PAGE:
One couldn’t help but be proud watching the presidential election Tuesday. Regardless of where you stand ideologically, seeing a country that once engaged in slavery and — all too recently — segregation actually elect a black man as president is awe-inspiring.
Our awe was inspired locally, as well.
The Irrigator endorsed Measure V in September, arguing that despite the economic difficulties we’re all facing, it was worth an increase in property taxes to fund construction of new buildings and modernization of old ones in our school system.
We figured that since property taxes had decreased thanks to the increased population in Patterson, it wouldn’t hurt much if they went back up a little. And with $25 million in state money in the offing — but only available if the local $50 million bond passed first — we thought it made sense to vote yes.
That doesn’t mean we expected it to pass. But it did. And it wasn’t even close.
Measure V couldn’t pass with a simple majority. It required 55 percent of the vote. And despite a nationwide economic crisis that’s been called the worst since the Great Depression and despite Patterson’s own foreclosure crisis, local voters approved Measure V in a major way.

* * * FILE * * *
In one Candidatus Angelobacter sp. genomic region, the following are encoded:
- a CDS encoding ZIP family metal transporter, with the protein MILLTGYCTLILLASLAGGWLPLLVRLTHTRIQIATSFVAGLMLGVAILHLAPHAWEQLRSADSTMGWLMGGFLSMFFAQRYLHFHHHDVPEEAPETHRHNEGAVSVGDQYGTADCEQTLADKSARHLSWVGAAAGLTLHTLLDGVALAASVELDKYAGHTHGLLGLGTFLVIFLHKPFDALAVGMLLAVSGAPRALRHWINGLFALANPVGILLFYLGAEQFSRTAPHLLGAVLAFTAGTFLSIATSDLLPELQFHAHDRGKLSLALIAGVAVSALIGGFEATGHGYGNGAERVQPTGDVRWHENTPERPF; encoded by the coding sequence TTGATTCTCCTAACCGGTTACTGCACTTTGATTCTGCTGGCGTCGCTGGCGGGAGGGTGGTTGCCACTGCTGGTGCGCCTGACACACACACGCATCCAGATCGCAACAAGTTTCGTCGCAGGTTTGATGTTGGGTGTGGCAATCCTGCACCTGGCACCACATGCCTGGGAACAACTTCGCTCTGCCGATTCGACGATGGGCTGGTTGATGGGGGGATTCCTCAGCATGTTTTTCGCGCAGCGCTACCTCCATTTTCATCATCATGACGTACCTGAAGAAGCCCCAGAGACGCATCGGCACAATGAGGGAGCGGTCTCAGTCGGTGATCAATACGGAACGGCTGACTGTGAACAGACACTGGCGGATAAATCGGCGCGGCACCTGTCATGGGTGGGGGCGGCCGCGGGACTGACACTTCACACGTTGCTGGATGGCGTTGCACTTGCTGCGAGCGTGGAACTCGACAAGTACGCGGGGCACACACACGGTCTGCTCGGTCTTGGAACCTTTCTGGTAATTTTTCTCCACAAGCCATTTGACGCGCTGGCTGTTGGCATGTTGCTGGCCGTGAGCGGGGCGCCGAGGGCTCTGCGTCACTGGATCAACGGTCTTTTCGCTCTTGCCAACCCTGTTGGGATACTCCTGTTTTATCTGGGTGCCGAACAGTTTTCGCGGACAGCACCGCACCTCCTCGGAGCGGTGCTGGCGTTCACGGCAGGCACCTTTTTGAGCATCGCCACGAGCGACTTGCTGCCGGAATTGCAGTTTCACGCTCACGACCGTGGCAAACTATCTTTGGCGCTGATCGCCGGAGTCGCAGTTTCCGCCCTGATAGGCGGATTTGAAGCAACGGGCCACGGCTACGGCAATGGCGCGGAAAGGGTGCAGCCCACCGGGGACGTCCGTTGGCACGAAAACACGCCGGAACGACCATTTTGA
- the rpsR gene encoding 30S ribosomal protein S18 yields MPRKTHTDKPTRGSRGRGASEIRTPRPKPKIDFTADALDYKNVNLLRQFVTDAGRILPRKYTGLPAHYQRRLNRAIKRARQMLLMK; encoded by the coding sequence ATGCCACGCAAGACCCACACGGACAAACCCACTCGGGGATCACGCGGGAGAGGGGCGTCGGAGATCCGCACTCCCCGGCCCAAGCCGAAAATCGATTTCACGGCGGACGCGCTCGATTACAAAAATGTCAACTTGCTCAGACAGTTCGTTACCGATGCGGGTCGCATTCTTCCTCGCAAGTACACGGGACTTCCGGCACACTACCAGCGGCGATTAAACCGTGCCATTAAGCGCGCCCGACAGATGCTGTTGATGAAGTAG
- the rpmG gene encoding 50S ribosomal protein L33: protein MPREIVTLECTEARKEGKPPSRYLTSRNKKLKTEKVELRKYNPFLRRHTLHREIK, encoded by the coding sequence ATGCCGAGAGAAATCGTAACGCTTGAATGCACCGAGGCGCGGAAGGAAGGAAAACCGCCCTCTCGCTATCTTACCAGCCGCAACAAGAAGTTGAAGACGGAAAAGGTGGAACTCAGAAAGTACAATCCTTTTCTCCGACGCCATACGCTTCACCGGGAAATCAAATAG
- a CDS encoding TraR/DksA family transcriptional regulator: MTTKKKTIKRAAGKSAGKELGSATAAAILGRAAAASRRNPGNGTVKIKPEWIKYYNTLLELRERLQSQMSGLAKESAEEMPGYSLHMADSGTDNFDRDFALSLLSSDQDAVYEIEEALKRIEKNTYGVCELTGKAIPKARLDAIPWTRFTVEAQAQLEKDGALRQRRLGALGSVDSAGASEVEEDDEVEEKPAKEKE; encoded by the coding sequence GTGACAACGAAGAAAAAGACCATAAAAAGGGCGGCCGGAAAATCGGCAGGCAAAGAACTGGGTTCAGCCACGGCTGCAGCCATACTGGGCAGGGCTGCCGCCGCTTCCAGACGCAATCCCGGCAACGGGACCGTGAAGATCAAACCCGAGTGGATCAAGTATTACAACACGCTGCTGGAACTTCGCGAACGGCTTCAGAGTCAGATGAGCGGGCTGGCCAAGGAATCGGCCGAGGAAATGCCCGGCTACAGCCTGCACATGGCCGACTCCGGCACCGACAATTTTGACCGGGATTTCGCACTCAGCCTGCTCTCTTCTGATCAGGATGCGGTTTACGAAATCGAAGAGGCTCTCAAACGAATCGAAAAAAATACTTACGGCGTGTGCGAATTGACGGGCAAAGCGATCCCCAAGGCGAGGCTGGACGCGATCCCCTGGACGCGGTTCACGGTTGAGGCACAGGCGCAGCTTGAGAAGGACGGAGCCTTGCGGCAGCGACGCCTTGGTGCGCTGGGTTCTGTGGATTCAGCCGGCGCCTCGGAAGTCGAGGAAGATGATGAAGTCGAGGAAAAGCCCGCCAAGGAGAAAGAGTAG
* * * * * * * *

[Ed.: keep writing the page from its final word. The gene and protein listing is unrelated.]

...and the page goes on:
In the end, more than 3,000 people voted in favor of Measure V — nearly a 2-to-1 margin over those against it. It’s safe to assume many of those 3,000 voters are going through some difficult times in their own homes. They’re struggling to put their kids through college, pay for health care, pay their mortgages and buy groceries.
Yet they were able to look beyond their own struggles and their neighbors’ struggles in support of our schools. They padded their property tax bills because it meant improved facilities for local students — their own kids and grandkids. While traditional investments are plummeting in value, they chose to invest in this city’s future.
In these troubled times, it was a remarkably selfless act.
Countywide, voters offered to pay an extra half-cent sales tax to fund transportation projects. Measure S received a nearly identical percentage of the vote as Measure V did, but it has a higher threshold to meet, needing two-thirds of the vote to pass.
As of Thursday, with some 30,000 vote-by-mail ballots still to be counted, it sat agonizingly close at 65.9 percent.
We’re hopeful it’ll get the votes required to pass. With such generosity going around, it would be a shame for such worthy projects to go unfunded.